Two years ago I marched in protest against the Japan National ID. Last year, after we failed, a few cities and prefectures resisted. Yokohama took the position that the bill was illegal because it required privacy protection and the privacy bill had not passed. They allowed citizens to opt out and an whopping 24% of their citizens opted out. Now that the privacy bill of the central government is in place, Yokohama is being forced to "normalize" with the central government. Last year, I accepted an appoint to the Yokoyama personal information protection committee which would oversee their integration of the national ID system with the hope that I could help them in their resistance. Today, almost a year after the first meeting, I spent the afternoon in what was basically a rubber stamp session. We voiced our opinions, but at this point there really wasn't much choice. These inquiry committee are constitutionally defined organs for people to interact with the law making process, but I felt more like a cog with a rubber stamp than a participant in a democracy.

9 Comments

I would not be surprised if the committee meeting was the only 2nd time since the last year's. The problematic thing of these Japan's committee mechanism is that it is defined for the people to interact but there's often no interaction.

I think that here is no "brainstorming" type of meetings of committees in mind of bureaucrats. They set up railroad track on the subject and keep things which make theme derailed out. then these committees are acting just like "democracy theatre". it's everywhere in Japan from central gov to local gov.

I see that there may be still some chance to get things through but it requires a lot of set ups in behind the scene or under the table.

Japan is a place that although it has my curiosity and admiration, I have no direct experience on how life works, respectively does not work there. On the other side, I do have some experience with the process of direct democracy as practised in Switzerland. Your experience is nothing out of what happens in the democratic process. What I suspect is getting you somewhat upset, to say nothing of feeling unheard and powerless, is that the position or values which you defend and stand for were a minority.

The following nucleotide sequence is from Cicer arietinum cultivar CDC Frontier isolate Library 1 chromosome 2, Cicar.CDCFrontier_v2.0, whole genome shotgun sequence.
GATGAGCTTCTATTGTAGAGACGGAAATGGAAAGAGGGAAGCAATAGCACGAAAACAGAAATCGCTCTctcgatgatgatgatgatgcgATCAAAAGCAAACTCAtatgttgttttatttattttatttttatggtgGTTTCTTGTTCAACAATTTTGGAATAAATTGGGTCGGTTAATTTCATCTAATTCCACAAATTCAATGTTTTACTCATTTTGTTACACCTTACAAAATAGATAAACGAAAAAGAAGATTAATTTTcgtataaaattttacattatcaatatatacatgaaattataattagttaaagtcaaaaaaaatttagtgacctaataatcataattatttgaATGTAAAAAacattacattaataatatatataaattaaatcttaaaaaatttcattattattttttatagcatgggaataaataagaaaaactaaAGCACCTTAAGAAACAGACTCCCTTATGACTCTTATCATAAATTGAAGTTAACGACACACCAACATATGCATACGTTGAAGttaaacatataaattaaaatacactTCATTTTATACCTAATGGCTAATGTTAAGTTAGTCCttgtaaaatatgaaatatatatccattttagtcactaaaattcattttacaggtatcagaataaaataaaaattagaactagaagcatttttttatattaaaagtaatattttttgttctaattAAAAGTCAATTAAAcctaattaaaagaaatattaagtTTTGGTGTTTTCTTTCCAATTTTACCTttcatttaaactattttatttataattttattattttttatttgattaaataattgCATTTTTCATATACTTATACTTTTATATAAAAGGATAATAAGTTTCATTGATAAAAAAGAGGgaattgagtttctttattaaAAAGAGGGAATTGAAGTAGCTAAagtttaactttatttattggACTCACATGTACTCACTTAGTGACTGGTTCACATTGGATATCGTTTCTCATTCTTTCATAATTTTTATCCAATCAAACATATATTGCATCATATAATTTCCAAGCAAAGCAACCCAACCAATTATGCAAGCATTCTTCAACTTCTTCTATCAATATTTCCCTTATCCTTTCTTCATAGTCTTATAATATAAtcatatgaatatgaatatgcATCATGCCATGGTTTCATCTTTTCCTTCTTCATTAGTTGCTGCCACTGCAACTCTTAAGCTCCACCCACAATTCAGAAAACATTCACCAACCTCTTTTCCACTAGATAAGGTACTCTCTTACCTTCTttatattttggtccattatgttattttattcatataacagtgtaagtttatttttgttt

In a democratic society how do you deal with a minority position?

Cairo: If 24% of the people are opting out, I don't think Joi has a minority position. 24% is a huge number when you consider how often people in Japan openly oppose the government's policy. He doesn't call it a "whopping" number for nothing. If word of this gets around enough, Joi will definitely be in the majority.

Joe: 24% is indeed a whopping number, still it is not a majority in any democratic system.
Technicalities aside, you got the point: get the word out!

Communicate, how would you otherwise get the people to do anything?

"24% is indeed a whopping number, still it is not a majority in any democratic system."

Depends on what level of participation you have. I don't see Japan as a very participatory democracy. It's more along the lines of the U.S., where you participate only if your personal interests are clearly at risk. So if less than half the population cares (I'm guessing this is the case), the 24% wins.

Bush would call that "fuzzy math" ...

Japan is NOT a democracy, "emerging" democracy, pink/purple/red/blue democracy or anything of the sort at all. The government does whatever it damn well pleases and big companies are allowed to ride roughshod over the law as long as they bribe the right officials. What we have here now is just as bad as the worst days of the Tokugawa shokunate if not worse.

Almost forgot about the rubber stamping. I was asked on numerous occasions to speak about a subject and offer suggestions on how to change things while living in Japan. After my second time I always declined. What good is it for me to prepare and to present if your decision is already made?